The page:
A Family Blessing


The commitment to God expressed in the sanctuary must affect daily life, including family life. Learn from a study of Psalm 128 which centers on the well-being of family.


Almighty God, Your power is greater than I could imagine; Your compassion is greater than I could ever experience. Hallelujah!


Psalm 128:1-6

Consider: "Are you all right? Is your husband all right? Is your child all right?" "Everything is all right," she said" (2 Kings 4:26). Is it well with your family?

Think Further:

This psalm forms a pair with Psalm 127. It continues the themes of work and family, and the word "house (Psa. 127:1) is repeated in verse 3. It begins with a proverb in the third person and expands on this with a blessing in the second person addressed to the father of the family. The blessing is for "all who fear the Lord." There are different aspects to the fear of the Lord in the Bible. It is rooted in a sense of awe before the power and luminous presence of God (Exod. 14:31; 20:18-21). This should lead to a loyalty and love for God that is expressed in obedience to his commands (Deut. 10:12-13,20).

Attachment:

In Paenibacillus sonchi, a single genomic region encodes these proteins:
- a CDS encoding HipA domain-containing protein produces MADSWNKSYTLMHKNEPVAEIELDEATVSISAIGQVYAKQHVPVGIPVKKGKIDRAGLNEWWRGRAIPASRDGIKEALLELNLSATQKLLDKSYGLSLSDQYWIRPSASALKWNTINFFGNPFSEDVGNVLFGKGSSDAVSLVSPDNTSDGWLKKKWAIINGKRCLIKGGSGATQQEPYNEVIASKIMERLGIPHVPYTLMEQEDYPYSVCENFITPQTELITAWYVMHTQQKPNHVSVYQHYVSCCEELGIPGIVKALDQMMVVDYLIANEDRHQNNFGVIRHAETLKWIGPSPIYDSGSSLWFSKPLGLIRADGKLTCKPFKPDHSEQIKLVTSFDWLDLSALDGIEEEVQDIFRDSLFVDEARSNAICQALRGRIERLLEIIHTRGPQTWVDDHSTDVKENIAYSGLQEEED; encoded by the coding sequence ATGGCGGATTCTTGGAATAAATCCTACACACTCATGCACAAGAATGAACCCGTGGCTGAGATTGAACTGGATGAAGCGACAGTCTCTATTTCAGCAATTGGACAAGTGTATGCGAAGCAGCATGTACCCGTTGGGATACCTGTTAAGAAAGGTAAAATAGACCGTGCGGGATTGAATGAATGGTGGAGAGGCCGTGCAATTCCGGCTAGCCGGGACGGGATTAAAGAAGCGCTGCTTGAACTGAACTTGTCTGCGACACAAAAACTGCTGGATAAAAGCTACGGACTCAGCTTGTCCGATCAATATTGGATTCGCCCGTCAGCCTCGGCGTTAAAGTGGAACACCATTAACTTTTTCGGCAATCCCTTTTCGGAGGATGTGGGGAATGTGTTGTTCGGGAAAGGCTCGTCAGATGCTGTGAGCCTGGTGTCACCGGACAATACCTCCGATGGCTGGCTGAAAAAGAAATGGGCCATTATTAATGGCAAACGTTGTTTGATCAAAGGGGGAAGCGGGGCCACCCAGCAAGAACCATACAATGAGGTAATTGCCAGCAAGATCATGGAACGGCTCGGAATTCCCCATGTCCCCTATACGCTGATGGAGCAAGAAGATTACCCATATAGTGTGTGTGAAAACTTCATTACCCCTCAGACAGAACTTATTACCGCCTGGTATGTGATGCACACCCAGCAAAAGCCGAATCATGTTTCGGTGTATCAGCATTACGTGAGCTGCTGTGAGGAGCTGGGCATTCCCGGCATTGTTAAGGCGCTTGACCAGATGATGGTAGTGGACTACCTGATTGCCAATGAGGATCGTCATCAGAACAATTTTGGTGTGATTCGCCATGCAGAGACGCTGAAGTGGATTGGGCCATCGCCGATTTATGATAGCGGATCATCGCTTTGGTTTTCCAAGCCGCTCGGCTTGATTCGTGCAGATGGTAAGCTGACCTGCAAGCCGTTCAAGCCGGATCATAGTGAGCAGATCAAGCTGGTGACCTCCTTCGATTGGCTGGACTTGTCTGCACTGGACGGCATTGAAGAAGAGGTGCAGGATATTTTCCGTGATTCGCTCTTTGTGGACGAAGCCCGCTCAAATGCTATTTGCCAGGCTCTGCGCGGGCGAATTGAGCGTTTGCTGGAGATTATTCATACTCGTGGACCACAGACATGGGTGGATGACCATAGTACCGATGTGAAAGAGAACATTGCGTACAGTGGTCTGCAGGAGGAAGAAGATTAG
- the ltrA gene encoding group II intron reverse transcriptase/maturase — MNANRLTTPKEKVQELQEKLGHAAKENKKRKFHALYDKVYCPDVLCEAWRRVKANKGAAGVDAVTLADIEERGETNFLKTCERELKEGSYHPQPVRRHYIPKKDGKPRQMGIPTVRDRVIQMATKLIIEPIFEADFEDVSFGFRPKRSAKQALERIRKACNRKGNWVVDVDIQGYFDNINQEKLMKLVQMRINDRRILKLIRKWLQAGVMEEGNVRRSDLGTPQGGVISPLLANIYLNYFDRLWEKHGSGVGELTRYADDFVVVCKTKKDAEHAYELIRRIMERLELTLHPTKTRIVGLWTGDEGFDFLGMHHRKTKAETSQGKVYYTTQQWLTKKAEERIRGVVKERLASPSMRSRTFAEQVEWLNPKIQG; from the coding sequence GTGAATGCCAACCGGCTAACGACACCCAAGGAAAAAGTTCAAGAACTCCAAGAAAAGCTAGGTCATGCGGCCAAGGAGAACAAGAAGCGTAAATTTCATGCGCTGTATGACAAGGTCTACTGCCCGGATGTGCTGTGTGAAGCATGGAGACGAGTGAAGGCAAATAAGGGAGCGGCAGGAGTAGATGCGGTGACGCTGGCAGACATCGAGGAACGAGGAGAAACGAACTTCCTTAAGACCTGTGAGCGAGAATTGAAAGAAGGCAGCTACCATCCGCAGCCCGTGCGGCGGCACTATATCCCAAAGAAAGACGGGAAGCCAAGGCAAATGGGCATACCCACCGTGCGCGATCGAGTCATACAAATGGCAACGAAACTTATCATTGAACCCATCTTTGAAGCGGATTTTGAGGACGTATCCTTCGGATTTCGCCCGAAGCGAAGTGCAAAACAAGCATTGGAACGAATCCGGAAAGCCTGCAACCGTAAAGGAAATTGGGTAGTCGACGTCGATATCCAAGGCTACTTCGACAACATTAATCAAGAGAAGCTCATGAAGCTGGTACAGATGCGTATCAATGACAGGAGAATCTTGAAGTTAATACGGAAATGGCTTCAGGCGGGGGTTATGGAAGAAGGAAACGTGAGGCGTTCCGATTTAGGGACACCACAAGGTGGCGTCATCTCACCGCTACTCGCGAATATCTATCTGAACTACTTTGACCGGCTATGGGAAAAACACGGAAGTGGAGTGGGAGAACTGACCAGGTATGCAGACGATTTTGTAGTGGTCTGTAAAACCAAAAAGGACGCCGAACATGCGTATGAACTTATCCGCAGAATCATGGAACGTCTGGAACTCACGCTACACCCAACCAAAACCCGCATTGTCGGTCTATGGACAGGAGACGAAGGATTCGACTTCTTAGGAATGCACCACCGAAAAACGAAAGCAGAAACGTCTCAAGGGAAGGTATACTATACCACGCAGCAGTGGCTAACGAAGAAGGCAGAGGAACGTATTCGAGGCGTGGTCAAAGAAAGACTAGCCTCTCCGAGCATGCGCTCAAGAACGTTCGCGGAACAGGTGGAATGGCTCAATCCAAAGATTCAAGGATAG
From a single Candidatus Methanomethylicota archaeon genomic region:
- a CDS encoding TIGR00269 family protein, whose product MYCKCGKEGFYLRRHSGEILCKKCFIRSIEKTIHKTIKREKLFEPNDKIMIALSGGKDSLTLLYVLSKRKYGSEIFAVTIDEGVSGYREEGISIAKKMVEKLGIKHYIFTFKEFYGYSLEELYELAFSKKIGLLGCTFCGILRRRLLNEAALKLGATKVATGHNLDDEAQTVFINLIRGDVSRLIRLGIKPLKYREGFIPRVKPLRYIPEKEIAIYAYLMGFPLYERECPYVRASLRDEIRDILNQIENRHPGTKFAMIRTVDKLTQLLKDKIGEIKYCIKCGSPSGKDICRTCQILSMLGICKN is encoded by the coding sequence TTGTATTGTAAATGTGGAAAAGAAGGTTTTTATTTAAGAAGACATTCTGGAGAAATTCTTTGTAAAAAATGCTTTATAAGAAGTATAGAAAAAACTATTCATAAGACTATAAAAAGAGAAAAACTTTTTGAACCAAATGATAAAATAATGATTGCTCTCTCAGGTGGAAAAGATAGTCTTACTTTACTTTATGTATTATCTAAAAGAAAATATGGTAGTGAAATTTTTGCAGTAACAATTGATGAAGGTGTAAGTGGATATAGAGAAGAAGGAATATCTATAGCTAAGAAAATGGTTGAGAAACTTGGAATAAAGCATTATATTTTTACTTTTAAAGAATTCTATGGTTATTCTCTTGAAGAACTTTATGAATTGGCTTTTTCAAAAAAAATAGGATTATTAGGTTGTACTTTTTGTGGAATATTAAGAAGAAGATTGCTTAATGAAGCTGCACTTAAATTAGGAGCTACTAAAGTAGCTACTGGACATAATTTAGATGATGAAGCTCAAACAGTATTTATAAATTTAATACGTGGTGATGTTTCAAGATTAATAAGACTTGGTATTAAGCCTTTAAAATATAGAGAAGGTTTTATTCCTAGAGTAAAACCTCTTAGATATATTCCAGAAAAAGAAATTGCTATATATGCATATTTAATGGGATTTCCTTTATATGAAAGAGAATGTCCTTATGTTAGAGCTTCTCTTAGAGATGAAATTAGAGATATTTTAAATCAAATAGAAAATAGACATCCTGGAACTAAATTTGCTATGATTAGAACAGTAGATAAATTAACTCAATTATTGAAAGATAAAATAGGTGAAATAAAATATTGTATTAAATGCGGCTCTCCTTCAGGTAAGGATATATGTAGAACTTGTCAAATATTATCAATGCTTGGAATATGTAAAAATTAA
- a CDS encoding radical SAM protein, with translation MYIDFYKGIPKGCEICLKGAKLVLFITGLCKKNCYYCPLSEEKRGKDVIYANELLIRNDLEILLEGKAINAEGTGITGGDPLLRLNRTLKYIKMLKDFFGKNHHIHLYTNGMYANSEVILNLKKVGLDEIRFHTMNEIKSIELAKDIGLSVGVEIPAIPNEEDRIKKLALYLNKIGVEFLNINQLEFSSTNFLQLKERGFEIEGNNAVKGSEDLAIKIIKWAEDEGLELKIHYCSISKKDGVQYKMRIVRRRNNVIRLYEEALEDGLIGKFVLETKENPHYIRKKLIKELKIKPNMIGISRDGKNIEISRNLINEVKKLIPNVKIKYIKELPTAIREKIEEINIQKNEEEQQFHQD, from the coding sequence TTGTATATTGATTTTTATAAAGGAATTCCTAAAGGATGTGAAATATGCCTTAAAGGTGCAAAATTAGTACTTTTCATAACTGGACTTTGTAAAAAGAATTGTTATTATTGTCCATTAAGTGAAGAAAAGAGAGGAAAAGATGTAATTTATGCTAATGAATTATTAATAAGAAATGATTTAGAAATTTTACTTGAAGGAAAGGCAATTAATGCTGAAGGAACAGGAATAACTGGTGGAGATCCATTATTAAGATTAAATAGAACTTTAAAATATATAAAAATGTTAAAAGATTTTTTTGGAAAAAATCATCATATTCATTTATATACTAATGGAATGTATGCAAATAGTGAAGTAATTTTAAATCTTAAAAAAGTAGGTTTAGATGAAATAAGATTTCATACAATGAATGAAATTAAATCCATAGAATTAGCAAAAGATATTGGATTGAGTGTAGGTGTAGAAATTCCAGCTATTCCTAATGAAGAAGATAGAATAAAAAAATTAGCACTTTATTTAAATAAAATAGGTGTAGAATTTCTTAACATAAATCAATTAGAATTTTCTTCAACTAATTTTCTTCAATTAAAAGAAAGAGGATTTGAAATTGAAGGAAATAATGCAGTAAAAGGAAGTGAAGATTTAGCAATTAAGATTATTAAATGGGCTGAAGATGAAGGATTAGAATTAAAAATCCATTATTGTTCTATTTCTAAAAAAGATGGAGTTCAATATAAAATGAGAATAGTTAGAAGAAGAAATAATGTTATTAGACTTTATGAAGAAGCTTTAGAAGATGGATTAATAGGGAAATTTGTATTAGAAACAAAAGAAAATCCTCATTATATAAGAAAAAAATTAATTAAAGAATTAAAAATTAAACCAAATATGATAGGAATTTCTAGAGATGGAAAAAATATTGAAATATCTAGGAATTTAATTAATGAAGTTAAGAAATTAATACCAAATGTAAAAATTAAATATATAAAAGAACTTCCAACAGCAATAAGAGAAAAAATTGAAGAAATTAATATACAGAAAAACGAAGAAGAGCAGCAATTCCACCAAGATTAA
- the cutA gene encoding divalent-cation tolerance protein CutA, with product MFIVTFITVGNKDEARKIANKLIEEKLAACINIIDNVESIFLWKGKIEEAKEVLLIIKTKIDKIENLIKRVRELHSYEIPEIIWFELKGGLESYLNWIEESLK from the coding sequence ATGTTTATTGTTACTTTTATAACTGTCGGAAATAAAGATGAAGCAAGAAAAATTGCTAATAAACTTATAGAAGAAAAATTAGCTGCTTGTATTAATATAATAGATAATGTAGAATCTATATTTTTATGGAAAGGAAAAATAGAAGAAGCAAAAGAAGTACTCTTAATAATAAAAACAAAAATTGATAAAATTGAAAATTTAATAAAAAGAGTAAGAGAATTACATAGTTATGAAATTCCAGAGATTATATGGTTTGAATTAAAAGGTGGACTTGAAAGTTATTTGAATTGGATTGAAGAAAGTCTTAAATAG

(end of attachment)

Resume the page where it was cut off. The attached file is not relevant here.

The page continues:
The blessing begins with a promise of the enjoyment of the fruit of hard work. There is no encouragement of idleness here! "Well-being" is a better translation than "prosperity" in verse 2 (the NRSV reads "it shall go well with you"). What is being promised is not just material wealth. The blessing then focuses on the family. The vine was a symbol for fruitfulness and the picture of "olive shoots" conveys the idea of promising tender growths which need careful nurture. The family is gathered together for a meal.

Shared meals are an important family-building activity. This song of ascents was probably used during pilgrimages to Jerusalem. It may be a priestly blessing given to families as they set off homewards. It is a reminder that the well-being of family and community are interdependent and also that the commitment to God expressed in the sanctuary must affect daily life, including family life.

Proverbs and liturgies often express things in black-and-white terms. However, Proverbs and the Psalms (e.g., Prov. 16:8,19; Psa. 73) recognize that a godly person can go through hard times. If we trust that God will ultimately bless us, this will give us strength to endure.


We sometimes end a phone call or letter with "God bless you." What does "blessing" mean to you?


Loving Father, I thank You for Your numerous blessings. I pray for the well-being of my family and of my church family. Thank You for Your strength that sees me through hard times.

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